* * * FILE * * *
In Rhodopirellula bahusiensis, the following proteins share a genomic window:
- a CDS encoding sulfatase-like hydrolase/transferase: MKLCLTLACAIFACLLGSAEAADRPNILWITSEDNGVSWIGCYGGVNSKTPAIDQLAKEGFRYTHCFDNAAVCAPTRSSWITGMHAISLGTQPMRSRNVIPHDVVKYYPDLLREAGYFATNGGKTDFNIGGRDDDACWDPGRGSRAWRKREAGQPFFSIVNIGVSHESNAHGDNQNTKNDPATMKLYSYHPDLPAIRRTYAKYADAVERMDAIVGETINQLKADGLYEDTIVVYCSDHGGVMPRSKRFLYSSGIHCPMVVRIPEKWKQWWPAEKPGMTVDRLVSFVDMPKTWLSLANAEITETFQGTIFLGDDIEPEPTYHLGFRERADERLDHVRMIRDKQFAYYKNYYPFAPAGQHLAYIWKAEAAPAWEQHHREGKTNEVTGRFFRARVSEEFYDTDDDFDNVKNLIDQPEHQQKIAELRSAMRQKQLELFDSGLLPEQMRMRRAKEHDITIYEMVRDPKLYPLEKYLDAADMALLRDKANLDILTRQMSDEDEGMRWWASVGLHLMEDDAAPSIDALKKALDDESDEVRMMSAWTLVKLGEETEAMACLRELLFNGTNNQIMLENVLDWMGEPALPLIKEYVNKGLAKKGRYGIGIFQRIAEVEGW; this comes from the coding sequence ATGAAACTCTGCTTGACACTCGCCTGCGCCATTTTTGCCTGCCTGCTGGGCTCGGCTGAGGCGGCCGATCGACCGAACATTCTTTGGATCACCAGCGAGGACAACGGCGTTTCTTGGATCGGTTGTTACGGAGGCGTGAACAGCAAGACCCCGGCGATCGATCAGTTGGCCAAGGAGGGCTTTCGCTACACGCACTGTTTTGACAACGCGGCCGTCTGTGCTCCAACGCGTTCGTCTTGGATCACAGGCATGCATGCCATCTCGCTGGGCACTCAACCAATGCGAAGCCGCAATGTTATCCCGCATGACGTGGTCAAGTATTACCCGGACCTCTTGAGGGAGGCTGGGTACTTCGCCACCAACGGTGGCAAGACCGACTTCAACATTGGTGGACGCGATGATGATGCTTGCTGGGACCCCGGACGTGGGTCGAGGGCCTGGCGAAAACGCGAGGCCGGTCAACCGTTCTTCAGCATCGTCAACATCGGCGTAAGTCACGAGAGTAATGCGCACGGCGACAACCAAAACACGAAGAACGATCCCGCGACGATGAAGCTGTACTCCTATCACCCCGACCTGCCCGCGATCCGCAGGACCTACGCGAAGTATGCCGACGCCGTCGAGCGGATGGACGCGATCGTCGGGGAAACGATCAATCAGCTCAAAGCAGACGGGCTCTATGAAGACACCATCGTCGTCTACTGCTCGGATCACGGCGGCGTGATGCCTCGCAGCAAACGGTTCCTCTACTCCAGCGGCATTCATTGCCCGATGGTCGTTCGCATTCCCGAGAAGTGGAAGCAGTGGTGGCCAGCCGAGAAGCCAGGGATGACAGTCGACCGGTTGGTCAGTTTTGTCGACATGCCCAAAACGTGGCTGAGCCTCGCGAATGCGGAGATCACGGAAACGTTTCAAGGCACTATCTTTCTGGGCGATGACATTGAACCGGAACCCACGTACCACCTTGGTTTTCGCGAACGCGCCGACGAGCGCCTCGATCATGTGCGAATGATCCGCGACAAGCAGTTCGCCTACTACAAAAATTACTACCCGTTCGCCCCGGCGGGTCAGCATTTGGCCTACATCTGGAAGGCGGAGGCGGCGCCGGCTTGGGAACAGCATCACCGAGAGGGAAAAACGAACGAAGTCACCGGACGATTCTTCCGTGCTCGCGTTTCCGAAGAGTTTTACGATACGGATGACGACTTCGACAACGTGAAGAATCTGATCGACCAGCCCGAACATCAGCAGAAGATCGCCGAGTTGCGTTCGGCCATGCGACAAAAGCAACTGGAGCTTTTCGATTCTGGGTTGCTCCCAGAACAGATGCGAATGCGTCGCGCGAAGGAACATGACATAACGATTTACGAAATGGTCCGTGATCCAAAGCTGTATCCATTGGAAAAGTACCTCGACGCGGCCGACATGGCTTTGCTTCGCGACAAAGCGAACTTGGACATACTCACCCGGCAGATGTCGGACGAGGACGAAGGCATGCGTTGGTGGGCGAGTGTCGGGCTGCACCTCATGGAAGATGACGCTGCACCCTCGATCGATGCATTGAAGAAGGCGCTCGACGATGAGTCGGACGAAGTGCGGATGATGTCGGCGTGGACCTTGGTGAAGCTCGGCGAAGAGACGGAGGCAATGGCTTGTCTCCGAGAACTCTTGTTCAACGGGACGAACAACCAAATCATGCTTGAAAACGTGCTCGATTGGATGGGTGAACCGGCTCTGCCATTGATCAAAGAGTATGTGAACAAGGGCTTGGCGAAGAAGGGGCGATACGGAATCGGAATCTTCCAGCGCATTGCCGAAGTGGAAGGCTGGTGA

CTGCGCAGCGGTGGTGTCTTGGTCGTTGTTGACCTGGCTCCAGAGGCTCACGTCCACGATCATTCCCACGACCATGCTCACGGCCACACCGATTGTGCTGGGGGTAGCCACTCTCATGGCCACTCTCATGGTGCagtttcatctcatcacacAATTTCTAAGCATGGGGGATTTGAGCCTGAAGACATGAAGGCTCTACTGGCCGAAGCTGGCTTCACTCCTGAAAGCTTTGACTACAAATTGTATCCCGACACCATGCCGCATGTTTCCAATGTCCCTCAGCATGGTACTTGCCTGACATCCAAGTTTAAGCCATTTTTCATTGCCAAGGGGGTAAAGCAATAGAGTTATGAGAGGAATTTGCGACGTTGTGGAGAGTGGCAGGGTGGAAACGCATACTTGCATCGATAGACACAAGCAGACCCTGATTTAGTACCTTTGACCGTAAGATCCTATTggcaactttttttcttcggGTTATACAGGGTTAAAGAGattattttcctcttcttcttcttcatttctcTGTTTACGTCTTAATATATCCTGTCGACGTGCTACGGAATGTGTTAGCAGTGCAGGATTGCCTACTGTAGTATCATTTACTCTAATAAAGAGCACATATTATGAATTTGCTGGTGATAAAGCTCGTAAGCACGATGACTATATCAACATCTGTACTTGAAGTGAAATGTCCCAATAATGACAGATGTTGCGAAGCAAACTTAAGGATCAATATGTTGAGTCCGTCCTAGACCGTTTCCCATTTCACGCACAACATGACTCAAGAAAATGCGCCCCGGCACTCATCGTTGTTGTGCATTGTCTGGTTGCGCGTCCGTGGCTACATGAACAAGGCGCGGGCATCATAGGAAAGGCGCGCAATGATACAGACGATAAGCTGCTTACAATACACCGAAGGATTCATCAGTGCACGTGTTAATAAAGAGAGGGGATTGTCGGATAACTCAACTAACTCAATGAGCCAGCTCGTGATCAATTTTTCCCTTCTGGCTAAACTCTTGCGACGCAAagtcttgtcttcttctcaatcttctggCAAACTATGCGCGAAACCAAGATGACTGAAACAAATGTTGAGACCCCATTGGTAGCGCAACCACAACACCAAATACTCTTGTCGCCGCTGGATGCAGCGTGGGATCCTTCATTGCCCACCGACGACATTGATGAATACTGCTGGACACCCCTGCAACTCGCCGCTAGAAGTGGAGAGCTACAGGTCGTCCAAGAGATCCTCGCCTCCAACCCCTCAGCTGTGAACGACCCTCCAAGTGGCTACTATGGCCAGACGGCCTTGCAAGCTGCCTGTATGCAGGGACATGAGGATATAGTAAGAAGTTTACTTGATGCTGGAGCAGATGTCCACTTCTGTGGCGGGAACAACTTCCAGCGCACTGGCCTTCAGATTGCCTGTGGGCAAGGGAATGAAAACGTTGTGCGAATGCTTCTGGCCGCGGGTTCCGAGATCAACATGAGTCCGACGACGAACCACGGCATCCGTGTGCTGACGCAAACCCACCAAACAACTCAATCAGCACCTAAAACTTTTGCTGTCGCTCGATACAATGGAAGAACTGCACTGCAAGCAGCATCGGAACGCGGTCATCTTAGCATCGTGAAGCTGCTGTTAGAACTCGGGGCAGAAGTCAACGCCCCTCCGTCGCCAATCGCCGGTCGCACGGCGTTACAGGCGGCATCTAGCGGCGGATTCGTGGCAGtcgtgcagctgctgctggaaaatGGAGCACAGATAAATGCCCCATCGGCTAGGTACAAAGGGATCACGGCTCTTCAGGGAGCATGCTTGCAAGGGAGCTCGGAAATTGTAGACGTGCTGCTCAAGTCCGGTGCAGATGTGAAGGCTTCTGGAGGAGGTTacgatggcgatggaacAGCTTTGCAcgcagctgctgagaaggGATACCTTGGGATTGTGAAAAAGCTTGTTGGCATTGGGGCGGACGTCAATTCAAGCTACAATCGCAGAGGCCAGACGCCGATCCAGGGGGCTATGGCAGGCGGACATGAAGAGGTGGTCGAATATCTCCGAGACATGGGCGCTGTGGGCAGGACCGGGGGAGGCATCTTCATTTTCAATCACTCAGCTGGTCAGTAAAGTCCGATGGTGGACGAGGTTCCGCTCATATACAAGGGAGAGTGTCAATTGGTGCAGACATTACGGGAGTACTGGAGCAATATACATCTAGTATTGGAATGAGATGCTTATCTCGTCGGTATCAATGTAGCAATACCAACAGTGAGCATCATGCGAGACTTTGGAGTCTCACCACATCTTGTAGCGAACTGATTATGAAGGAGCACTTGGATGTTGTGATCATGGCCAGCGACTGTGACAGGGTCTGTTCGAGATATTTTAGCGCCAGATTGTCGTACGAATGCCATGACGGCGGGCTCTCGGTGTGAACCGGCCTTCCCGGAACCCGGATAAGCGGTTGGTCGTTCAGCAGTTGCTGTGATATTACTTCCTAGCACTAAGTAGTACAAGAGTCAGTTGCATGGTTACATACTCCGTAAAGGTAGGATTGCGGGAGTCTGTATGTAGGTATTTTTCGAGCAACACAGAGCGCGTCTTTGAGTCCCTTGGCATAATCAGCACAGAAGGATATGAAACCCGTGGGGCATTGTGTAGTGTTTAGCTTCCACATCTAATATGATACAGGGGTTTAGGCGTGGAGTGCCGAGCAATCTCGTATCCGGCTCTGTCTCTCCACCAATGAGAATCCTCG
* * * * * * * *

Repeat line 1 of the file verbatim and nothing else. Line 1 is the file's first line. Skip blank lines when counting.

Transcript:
In Rhodopirellula bahusiensis, the following proteins share a genomic window: